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Nebraska City News-Press - Nebraska City, NE
  • City considers 'historic tree' designation for Tree Board

  • City commissioners tabled discussion regarding proposed changes to the city's tree ordinance that would include a historic tree designation, penalties for violations and an expanded tree list. Under the existing ordinance, Nebraska City Tree Board approval is required to legally remove a healt...
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  • City commissioners tabled discussion regarding proposed changes to the city's tree ordinance that would include a historic tree designation, penalties for violations and an expanded tree list.
    Under the existing ordinance, Nebraska City Tree Board approval is required to legally remove a healthy tree growing in the street right-of-way.
    The proposed historic tree ordinance, for the first time, would give the city authority to preserve a tree anywhere in the city.
    The tree board may also order a property owner to remove a tree in the right-of-way that is declared unsafe to people or utility infrastructure.
    The proposed ordinance will reduce the amount of time a landowner has to remove a nusiance tree from 60 to 30 days.
    Finance Commissioner Mark Mercer said Monday the proposed ordinance appears to endow the tree board with a lot of power.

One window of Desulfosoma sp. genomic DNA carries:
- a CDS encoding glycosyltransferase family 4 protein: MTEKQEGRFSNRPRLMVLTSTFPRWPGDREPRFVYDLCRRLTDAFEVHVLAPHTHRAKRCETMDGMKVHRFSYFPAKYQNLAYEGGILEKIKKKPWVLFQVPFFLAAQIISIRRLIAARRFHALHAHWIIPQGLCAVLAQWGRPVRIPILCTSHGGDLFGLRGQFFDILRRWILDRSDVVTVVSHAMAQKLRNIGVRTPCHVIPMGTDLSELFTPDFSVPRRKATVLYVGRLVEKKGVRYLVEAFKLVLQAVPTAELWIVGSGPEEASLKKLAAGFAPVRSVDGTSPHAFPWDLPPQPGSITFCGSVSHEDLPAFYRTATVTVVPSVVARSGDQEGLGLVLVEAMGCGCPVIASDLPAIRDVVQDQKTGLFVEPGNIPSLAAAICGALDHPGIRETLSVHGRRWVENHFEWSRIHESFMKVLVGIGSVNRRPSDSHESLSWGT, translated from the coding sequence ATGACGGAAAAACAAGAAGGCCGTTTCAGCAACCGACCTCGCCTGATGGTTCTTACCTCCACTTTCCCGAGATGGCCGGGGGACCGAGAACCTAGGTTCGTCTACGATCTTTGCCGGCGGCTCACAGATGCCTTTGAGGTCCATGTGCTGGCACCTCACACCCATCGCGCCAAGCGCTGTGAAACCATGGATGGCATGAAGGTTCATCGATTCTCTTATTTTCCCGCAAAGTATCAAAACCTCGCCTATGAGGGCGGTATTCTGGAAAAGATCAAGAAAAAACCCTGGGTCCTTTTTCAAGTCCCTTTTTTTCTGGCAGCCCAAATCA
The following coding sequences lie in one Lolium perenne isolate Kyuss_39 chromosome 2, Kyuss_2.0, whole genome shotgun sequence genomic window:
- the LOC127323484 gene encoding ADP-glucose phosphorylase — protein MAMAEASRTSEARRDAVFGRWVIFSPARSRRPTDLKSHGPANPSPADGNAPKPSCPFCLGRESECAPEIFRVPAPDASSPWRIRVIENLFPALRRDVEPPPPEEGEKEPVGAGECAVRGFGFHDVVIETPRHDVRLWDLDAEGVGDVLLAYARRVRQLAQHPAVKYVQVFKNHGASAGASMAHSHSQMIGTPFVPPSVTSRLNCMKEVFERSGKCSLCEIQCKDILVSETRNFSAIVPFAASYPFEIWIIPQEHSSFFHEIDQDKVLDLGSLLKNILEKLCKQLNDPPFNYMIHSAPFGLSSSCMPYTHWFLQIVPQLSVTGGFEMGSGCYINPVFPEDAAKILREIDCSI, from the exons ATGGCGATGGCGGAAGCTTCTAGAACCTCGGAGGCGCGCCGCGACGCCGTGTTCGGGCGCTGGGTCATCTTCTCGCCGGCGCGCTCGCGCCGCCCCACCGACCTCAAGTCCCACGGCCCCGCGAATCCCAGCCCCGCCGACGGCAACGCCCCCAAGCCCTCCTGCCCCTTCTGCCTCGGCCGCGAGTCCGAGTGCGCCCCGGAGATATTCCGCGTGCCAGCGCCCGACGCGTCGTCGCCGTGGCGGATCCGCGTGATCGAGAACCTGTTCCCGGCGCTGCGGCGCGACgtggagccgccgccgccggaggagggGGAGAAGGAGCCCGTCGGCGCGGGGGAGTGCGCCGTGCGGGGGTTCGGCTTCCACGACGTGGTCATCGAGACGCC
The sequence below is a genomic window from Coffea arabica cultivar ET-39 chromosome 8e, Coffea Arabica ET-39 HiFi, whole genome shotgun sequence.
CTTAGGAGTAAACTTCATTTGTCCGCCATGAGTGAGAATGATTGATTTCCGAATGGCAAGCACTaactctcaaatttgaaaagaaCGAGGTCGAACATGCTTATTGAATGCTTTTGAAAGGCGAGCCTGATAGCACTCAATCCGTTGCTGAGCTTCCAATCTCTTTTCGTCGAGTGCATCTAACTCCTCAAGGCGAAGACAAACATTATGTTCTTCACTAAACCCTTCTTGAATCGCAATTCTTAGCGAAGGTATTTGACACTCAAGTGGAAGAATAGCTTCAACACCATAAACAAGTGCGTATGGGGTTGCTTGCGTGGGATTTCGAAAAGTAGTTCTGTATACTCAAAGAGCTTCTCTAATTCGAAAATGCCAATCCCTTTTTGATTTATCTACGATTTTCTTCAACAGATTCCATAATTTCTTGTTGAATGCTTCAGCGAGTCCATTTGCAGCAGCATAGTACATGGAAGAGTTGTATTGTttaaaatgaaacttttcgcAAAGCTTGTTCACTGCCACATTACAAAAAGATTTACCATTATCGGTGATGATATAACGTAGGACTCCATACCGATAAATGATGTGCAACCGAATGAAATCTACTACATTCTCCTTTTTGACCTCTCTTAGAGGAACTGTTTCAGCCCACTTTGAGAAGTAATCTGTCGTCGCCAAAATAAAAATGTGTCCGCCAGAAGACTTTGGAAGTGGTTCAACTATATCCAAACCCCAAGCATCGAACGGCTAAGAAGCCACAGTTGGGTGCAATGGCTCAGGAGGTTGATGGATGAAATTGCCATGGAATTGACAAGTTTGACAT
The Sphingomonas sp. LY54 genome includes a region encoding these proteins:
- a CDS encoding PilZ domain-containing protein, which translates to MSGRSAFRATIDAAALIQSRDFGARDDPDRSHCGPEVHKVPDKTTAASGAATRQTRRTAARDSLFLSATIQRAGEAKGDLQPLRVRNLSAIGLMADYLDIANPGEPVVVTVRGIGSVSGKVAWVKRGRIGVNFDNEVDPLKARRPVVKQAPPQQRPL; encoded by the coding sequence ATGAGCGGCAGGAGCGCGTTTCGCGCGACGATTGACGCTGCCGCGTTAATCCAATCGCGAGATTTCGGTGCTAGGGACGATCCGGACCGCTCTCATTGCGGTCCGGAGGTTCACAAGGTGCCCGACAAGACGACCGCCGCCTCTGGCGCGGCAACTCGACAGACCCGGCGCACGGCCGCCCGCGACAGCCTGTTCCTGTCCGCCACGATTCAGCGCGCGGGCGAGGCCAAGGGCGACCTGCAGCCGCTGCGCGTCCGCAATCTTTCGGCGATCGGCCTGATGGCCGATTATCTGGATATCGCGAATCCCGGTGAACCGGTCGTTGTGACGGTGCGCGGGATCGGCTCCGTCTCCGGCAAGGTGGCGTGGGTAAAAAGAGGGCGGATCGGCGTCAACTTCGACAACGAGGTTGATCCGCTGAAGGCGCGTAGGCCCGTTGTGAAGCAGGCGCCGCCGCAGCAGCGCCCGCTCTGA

“There needs to be a definition of an unsafe tree. It seems overreaching unless they define all unsafe conditions,” he said.
    Also proposed is an expanded list of trees that the city bans from planting in the right-of-way.
    The existing ordinance bans silver maple and scotch pine, but the new ordinance bans 20 varieties, including apple, elm, evergreens, mulberry, pin oak, black walnut and willow.
    The proposed tree lists favors 34 small tree varieties, 18 medium trees and 52 large trees.
    Giittinger said the new ordinance also addresses penalties for cutting down a healthy tree without permission, including historic trees.
    The board would keep a list of trees and shrubs it has declared historical within the city limits and they would not be allowed to be removed unless the tree board declared them unsafe.
    The proposed ordinance gives people 10 days to appeal a tree board decision to the city council.
     The existing ordinance says people may appeal to the city council, but does not give a time limit to begin the appeal.City commissioners tabled the discussion until Davis and city staff can meet with tree board members regarding the changes.
    City Attorney Bill Davis said the changes include expanding the board from five to six members.

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